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Entry from March 13, 2013
“We may not always win the game, but we always win the party”

"We may not always win the game, but we always win the party” is a popular saying, used by both a team’s fans and even the players. Though a favored team might lose, the fans are determined to have an enjoyable time at the game (or watching the game).

“We may have lost the game, but we are going to win the party” has been cited in print since at least 1968, when it described the Texas-Oklahoma college football rivalry. Rugby has used the expression since at least 1978. College football at the University of Mississippi has prided in “winning the party” in the 2000s.

Sports Illustrated
October 21, 1968
The expression “We may have lost the game, but we are going to win the party” conveys a venerable sporting sentiment, but the annual commemoration of the Texas-Oklahoma game in Dallas has gone beyond that.

23 December 1975, Charleston (WV) Daily Mail, “Mountaineers at Peach Bowl: 15,000 Fans To Invade Atlanta” by Robert Kelly, pg. 12B, col. 1:
The Mountaineers may lose the game, but their fans will win the party.

22 May 1978, Omaha (NE) World-Herald, “Rugby Attracts a Rugged Minority” by Chris Thomas, pg. 13, col. 4:
“When you say rugby, you talk about the game and the party afterward at the same time. We try as hard to win the party as we try to win the game.”
(Omaha Rugby Club member Bill Oertel—ed.)

Google Books
Everyday Life Philosophers:
Modernity, Morality and Autobiography in Norway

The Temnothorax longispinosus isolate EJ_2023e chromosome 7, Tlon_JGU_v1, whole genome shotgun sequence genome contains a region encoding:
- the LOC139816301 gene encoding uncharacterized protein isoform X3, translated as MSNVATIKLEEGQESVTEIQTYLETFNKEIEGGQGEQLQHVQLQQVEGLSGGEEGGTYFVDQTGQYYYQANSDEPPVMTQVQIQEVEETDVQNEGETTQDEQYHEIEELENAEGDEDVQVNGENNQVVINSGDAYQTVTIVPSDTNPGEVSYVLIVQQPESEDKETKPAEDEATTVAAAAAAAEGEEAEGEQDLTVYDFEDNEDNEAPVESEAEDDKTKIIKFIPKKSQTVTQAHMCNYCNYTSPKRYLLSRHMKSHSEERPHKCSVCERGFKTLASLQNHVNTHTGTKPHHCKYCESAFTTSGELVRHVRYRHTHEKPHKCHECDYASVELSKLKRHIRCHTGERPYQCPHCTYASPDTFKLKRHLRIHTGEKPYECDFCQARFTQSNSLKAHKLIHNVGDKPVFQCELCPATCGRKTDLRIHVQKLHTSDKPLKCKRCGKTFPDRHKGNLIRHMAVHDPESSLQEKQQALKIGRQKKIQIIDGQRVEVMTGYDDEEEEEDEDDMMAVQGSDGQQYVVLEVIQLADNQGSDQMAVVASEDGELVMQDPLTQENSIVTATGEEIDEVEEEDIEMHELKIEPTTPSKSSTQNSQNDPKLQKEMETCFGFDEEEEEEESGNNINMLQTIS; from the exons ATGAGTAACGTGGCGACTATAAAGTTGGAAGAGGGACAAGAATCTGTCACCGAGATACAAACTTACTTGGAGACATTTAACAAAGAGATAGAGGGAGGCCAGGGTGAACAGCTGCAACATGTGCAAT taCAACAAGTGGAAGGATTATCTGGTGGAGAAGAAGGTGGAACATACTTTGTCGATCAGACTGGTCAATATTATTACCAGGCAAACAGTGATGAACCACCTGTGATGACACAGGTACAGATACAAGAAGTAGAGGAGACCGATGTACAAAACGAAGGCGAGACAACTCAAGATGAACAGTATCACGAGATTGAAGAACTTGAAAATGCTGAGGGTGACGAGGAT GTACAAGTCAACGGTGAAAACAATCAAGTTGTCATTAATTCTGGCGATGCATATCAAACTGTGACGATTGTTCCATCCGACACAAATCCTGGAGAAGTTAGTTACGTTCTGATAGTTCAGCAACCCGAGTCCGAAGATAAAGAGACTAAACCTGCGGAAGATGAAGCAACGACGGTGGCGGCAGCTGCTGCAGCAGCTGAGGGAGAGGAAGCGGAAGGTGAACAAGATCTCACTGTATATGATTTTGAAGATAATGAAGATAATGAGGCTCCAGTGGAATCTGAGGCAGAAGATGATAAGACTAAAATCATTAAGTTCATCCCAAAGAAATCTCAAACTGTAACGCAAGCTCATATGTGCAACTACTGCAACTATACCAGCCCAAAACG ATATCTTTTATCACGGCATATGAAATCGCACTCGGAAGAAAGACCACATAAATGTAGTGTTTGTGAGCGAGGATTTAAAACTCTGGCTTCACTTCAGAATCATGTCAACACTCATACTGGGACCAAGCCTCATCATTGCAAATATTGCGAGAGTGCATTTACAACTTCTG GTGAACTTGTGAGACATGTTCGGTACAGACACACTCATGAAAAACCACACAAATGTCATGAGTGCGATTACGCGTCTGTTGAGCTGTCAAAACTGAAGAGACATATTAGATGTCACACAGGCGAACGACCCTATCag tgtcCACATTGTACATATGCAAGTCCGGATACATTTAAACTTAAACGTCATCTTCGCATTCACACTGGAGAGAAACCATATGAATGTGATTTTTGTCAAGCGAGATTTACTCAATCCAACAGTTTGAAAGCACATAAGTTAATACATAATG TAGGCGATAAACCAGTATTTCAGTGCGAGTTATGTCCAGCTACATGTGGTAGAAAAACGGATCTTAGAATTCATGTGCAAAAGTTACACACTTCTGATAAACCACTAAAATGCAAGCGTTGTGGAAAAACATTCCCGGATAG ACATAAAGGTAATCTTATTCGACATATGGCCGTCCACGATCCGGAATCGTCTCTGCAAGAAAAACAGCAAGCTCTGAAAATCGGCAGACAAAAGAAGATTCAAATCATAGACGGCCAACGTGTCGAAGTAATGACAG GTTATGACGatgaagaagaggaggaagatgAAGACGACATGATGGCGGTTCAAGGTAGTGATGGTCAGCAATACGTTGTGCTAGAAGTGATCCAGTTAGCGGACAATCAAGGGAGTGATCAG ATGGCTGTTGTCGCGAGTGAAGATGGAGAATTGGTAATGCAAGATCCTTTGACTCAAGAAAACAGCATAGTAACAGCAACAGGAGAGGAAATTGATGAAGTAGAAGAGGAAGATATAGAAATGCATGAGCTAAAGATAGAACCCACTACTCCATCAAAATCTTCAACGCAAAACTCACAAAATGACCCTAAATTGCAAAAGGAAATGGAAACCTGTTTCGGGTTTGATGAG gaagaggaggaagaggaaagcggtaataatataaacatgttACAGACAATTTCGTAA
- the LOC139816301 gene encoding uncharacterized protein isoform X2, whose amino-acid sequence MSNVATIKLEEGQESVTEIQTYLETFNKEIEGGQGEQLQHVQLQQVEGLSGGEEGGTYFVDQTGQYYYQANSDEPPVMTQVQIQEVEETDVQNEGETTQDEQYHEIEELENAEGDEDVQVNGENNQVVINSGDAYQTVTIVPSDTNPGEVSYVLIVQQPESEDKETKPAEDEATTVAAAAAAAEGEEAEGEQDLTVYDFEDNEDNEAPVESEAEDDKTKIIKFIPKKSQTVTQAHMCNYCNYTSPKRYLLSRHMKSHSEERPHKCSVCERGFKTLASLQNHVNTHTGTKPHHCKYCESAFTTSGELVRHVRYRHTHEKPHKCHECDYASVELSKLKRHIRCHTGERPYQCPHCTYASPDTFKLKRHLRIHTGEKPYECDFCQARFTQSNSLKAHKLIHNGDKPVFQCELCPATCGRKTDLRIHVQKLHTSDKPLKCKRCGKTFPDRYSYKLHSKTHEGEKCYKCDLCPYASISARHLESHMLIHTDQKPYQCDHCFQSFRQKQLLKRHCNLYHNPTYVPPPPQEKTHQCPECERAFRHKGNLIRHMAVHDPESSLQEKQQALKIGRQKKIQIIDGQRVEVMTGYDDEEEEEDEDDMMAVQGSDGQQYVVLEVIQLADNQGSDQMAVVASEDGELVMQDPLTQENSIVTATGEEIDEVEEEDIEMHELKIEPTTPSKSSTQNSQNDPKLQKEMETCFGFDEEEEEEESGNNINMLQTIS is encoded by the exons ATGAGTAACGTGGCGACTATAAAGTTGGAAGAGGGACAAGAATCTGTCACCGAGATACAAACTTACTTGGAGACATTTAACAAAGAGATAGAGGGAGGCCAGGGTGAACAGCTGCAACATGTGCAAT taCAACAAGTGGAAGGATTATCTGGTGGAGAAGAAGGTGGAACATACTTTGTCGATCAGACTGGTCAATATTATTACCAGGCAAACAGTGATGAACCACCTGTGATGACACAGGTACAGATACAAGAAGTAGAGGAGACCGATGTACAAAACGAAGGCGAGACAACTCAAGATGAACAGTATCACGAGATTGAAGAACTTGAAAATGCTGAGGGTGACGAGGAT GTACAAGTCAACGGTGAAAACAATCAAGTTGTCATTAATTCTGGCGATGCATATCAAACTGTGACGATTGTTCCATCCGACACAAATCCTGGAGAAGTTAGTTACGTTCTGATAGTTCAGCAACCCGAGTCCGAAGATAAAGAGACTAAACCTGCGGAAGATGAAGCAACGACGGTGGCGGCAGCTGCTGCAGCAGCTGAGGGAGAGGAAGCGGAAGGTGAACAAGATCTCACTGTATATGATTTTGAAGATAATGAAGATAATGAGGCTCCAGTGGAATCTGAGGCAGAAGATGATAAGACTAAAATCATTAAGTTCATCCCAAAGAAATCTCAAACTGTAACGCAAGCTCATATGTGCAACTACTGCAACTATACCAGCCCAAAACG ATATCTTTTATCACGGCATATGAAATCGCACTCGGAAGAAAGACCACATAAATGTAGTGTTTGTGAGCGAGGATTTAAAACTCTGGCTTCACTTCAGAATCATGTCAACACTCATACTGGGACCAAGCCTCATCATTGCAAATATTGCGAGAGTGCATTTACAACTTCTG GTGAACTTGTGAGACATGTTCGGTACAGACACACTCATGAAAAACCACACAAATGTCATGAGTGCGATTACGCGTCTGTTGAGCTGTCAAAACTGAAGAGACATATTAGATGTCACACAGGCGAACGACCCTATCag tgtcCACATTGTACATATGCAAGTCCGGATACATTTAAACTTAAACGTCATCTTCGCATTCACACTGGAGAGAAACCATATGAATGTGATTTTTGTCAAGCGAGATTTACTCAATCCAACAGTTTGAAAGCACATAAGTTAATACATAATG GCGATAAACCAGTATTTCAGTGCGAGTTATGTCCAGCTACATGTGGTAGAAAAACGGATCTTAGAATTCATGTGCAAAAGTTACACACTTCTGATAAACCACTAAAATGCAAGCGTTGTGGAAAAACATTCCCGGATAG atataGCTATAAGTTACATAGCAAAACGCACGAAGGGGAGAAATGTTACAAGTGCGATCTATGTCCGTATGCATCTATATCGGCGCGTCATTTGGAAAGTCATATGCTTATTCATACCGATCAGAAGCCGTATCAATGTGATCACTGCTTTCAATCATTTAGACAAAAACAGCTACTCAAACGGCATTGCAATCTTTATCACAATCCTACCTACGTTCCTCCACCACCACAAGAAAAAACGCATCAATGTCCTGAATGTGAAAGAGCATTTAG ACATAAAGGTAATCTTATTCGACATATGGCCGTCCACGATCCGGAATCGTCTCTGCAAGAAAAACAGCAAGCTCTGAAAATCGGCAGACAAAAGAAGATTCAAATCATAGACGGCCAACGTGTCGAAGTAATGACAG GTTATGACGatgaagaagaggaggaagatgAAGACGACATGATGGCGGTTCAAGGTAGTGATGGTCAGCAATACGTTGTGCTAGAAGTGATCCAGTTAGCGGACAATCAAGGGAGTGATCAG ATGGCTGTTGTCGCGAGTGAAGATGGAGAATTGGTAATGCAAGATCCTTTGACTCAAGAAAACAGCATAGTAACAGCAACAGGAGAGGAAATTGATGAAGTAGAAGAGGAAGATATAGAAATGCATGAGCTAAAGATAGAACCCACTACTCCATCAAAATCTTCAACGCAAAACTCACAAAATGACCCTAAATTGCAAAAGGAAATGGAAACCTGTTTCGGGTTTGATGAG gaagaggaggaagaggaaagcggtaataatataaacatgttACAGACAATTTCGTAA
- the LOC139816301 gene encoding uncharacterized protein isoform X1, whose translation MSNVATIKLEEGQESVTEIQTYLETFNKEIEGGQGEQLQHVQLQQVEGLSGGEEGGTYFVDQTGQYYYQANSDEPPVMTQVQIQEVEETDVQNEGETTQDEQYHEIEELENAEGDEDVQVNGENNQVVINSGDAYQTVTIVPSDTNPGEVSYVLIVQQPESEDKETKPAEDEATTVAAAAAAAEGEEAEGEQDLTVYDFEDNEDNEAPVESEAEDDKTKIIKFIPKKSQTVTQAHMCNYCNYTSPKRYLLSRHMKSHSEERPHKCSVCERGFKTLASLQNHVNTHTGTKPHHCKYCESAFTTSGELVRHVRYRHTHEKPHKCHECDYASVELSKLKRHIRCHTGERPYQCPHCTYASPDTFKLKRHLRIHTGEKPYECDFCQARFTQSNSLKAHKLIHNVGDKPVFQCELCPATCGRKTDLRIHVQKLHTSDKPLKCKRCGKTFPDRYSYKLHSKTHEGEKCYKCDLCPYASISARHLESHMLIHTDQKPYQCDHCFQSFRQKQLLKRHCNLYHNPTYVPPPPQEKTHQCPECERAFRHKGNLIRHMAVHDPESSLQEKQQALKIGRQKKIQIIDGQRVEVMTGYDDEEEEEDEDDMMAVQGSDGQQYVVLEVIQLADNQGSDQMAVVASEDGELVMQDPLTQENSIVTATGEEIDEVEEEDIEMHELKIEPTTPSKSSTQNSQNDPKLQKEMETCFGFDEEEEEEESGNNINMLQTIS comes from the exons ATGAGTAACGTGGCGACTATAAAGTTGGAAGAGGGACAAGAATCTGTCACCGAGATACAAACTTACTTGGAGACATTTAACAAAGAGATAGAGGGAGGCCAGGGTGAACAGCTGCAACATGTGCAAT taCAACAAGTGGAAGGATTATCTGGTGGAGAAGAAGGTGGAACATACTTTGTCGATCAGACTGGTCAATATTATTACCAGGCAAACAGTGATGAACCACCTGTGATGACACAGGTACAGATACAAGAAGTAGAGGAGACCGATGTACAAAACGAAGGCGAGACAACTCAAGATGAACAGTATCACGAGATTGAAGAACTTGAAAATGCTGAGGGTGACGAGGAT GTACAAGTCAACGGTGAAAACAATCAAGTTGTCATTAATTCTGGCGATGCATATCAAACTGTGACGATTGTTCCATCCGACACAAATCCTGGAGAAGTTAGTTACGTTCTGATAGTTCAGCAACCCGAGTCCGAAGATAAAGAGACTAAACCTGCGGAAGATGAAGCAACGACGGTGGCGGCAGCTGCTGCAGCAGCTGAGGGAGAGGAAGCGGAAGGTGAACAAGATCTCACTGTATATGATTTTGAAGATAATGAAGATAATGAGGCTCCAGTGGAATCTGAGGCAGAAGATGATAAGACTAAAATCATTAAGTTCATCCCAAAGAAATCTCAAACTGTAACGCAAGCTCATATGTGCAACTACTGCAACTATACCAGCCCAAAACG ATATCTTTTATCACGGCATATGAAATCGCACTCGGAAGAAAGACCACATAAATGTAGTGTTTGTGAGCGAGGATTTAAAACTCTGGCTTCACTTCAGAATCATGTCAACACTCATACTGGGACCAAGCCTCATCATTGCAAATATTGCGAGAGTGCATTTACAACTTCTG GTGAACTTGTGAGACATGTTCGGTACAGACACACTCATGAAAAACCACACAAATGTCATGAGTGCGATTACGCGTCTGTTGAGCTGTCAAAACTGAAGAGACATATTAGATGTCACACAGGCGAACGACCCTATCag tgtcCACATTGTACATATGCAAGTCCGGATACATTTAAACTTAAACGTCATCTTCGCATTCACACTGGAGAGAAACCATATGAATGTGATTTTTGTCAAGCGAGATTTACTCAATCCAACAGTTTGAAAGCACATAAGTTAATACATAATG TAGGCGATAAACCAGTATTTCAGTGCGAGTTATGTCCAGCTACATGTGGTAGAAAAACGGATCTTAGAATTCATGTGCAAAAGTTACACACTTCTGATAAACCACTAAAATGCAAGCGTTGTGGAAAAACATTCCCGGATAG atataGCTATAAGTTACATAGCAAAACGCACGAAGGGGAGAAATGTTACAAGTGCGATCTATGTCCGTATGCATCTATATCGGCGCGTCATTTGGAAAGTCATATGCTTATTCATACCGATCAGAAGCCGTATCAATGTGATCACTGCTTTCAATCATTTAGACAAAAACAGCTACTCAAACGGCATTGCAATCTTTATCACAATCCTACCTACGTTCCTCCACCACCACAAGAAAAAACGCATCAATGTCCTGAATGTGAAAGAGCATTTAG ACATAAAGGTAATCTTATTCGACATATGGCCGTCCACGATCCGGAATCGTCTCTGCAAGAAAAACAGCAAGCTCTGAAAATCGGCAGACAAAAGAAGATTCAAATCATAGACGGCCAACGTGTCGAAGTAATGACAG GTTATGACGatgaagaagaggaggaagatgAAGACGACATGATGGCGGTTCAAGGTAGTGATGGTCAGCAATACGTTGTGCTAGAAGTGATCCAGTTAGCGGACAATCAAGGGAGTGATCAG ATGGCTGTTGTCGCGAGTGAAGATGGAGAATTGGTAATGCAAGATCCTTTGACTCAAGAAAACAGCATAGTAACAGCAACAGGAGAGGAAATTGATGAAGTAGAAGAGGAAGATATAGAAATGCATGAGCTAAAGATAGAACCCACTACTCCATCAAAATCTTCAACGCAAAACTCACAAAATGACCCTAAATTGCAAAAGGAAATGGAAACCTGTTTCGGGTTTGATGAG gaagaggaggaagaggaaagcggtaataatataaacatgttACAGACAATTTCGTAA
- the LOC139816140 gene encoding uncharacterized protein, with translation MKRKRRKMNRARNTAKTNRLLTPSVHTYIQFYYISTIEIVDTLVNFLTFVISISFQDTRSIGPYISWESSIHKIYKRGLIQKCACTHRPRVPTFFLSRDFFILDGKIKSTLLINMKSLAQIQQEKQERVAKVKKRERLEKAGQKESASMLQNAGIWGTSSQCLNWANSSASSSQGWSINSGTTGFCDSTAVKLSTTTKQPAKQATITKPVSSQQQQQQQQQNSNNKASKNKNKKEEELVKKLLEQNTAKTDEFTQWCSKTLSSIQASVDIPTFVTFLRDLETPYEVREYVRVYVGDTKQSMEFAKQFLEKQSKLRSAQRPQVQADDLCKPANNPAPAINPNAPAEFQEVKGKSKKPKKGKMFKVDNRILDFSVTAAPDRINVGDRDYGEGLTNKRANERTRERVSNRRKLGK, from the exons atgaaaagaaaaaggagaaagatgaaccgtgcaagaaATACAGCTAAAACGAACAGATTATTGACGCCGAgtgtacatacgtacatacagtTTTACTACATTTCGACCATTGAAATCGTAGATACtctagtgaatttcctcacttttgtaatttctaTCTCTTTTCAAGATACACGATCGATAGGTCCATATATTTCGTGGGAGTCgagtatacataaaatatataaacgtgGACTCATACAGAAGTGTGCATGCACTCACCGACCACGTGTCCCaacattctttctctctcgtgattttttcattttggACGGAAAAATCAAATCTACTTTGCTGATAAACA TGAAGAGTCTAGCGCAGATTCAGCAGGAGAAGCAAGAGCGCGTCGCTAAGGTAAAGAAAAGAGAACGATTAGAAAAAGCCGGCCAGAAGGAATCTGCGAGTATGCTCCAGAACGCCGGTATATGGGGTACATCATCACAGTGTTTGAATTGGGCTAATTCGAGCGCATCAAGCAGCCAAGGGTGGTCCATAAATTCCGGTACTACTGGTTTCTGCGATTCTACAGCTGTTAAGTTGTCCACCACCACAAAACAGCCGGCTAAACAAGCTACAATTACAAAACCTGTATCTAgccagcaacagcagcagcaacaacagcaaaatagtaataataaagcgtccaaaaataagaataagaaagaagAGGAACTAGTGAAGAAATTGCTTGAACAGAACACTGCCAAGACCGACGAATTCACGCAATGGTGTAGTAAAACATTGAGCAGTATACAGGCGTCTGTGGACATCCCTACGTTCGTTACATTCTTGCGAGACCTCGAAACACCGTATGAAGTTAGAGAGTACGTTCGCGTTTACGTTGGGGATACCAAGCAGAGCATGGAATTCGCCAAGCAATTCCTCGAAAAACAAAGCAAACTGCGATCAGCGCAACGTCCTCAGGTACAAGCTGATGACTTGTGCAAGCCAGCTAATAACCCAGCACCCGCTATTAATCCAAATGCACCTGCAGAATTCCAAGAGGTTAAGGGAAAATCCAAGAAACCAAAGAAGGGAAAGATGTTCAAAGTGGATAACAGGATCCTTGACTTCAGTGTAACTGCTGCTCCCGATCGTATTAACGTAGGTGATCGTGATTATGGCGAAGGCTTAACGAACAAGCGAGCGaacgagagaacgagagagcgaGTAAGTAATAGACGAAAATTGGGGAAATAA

By Marianne Gullestad
Oslo; Stockholm: Scandinavian Univ. Press
Pg. 111:
Football matches and parties were organized: “Expressions such as ‘to lose the game but win the party’ truly had their roots in reality”

Google Groups: alt.drunken.bastards
Newsgroups: alt.drunken.bastards
From: (Allie)
Date: 1996/05/10
Subject: new female db

i play women’s rugby which is an amazing sport. if you don’t win the game, the team that looses has to win the party by drinking the most.

Google Groups:
From: (Fran Deisinger)
Date: 1996/09/23
Subject: Re: Bye, bye Nebraska and Coalition… Hello Rose Bowl.

Where does this calm, rational perspective come from, you ask?  From a Wisconsin fan who learned in the lean years (and oh yes, there were many) that you could lose the game but still win the party!

Google Books
November 2008, Best Life, “Game Face: How a Fox News anchor beats the stress with his alma mater at the University of Mississippi” by Shepard Smith, pg. 80, col. 1:
Ole Miss may not always win the game, but we always win the party.

Google Books
The Deen Bros. Get Fired Up:
Grilling, Tailgating, Picnicking, and More

By Jamie Deen, Bobby Deen and Melissa Clark
New York, NY: Ballantine Books
Pg. ?:
We have the most fun living by the tailgater’s creed: We may not win the game, but we always win the party.

New York (NY) Times
Of Parties, Prose and Football
Published: October 14, 2011
Never mind that the Ole Miss Rebels are in the middle of another hapless, hurts-to-watch losing season and haven’t won a Southeastern Conference title since the year the Beatles released their first LP. On home-game weekends the free-floating festivity — a kind of refined, khaki-wearing Mardi Gras — lasts for days. An old saying here goes, “Ole Miss may not win the game, but we will always win the party.”

Fox Sports South
Spring lookahead: Ole Miss Rebels
BY Steve Eubanks
February 27, 2013, 7:48pm
As usual, no matter how spring practice goes, the Rebels will win the party.

Posted by Barry Popik
New York CitySports/Games • Wednesday, March 13, 2013 • Permalink

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